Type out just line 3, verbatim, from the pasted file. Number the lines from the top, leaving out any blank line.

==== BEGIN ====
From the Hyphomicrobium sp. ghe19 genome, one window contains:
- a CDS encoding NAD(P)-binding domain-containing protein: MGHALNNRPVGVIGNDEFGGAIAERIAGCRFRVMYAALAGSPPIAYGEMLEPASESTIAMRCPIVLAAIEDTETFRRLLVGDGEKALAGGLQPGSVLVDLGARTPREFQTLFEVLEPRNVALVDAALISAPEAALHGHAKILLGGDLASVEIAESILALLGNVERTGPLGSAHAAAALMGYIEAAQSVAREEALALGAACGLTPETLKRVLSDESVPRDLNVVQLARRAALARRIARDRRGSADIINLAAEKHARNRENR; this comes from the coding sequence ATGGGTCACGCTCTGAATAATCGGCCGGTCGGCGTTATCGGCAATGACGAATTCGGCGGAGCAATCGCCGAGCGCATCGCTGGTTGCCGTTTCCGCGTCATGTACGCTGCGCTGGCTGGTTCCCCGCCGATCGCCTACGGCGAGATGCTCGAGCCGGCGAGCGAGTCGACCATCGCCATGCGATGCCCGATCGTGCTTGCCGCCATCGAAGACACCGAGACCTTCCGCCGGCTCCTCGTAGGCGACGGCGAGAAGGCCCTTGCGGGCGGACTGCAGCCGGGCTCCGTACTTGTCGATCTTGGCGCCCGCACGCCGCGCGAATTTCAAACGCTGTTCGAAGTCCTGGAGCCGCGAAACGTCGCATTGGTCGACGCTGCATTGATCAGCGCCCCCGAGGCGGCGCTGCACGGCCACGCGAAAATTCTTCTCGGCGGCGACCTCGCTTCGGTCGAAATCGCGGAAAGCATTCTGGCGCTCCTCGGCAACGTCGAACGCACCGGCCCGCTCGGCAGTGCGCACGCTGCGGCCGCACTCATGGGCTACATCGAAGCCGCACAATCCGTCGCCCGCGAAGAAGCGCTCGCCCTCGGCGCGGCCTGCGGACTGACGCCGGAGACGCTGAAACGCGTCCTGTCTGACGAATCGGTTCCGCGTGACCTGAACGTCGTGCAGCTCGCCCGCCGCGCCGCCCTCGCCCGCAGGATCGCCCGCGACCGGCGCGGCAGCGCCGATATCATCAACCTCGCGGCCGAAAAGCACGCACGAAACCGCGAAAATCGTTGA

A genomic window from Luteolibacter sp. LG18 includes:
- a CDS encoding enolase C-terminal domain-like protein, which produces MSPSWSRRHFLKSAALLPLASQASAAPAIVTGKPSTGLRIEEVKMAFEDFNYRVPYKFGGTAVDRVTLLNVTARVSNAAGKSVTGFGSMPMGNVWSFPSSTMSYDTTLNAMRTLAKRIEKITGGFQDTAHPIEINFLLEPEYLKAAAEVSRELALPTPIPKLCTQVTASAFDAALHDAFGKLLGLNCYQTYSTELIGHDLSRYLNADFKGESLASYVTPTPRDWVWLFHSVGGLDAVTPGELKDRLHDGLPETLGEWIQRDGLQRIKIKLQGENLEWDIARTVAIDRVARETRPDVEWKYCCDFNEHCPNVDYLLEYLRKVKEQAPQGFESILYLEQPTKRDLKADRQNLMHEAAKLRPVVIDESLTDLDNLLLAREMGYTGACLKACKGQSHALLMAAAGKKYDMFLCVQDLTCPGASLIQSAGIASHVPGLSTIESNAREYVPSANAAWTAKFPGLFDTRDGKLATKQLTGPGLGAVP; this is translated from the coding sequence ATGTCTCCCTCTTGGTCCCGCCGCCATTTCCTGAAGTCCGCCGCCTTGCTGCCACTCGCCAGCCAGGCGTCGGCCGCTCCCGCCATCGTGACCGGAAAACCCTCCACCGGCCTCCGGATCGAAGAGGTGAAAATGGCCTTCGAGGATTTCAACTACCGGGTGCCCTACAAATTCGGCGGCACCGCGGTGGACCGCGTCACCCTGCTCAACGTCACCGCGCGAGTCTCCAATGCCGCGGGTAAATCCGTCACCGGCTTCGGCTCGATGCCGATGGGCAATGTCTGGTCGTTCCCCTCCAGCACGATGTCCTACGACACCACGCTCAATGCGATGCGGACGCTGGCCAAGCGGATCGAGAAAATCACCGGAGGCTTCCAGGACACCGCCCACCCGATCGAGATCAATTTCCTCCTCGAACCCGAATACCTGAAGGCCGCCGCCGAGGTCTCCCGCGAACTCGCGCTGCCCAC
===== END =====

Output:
A genomic window from Luteolibacter sp. LG18 includes: